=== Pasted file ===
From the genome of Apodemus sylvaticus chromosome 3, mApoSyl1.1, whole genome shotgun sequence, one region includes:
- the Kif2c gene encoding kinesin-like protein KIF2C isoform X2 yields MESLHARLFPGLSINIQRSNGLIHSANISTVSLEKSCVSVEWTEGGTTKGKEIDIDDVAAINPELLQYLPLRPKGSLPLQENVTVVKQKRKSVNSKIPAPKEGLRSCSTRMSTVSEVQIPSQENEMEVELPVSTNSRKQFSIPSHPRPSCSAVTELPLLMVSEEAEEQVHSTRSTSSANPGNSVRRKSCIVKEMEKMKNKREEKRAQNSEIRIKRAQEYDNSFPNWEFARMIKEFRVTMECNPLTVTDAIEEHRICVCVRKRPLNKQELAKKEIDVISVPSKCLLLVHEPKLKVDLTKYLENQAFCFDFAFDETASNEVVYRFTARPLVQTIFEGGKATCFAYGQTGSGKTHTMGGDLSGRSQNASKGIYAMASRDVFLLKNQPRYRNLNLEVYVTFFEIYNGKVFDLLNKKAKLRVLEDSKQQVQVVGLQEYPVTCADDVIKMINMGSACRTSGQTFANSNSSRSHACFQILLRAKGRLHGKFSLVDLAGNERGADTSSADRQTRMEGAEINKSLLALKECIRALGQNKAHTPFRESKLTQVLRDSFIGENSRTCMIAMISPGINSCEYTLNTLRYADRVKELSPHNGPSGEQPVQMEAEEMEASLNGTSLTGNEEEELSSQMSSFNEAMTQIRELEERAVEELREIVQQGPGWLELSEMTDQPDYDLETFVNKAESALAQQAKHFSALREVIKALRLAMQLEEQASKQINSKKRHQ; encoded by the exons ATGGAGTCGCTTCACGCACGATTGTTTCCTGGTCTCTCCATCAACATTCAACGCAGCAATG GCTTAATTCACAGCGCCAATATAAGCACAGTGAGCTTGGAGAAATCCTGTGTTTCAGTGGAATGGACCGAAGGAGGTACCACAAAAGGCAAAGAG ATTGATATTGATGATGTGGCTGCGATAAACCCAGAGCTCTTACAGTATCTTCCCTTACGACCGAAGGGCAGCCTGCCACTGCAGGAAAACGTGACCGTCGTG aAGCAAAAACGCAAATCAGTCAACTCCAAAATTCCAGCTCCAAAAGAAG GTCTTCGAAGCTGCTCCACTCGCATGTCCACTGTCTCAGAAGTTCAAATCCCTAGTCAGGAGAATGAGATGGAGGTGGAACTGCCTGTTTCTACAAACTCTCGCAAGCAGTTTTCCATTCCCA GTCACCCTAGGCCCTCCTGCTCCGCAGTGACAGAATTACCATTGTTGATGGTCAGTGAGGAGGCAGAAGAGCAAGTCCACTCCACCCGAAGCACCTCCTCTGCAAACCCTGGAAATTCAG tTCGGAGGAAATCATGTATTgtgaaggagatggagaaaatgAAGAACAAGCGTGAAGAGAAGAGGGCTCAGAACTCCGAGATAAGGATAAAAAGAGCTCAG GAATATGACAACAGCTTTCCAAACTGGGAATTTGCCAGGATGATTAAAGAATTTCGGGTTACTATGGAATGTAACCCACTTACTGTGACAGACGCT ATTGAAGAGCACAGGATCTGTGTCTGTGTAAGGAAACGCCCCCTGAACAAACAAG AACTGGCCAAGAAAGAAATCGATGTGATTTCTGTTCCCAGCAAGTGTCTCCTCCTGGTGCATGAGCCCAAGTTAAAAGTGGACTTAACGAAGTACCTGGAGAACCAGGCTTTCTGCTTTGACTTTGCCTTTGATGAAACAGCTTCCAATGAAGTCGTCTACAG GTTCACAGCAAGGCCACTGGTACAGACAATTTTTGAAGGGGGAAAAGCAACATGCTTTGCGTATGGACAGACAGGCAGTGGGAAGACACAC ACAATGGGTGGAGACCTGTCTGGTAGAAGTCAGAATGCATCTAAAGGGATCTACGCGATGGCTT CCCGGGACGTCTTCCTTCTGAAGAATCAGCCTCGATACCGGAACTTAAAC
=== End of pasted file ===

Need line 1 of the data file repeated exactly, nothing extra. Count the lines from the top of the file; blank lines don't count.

From the genome of Apodemus sylvaticus chromosome 3, mApoSyl1.1, whole genome shotgun sequence, one region includes: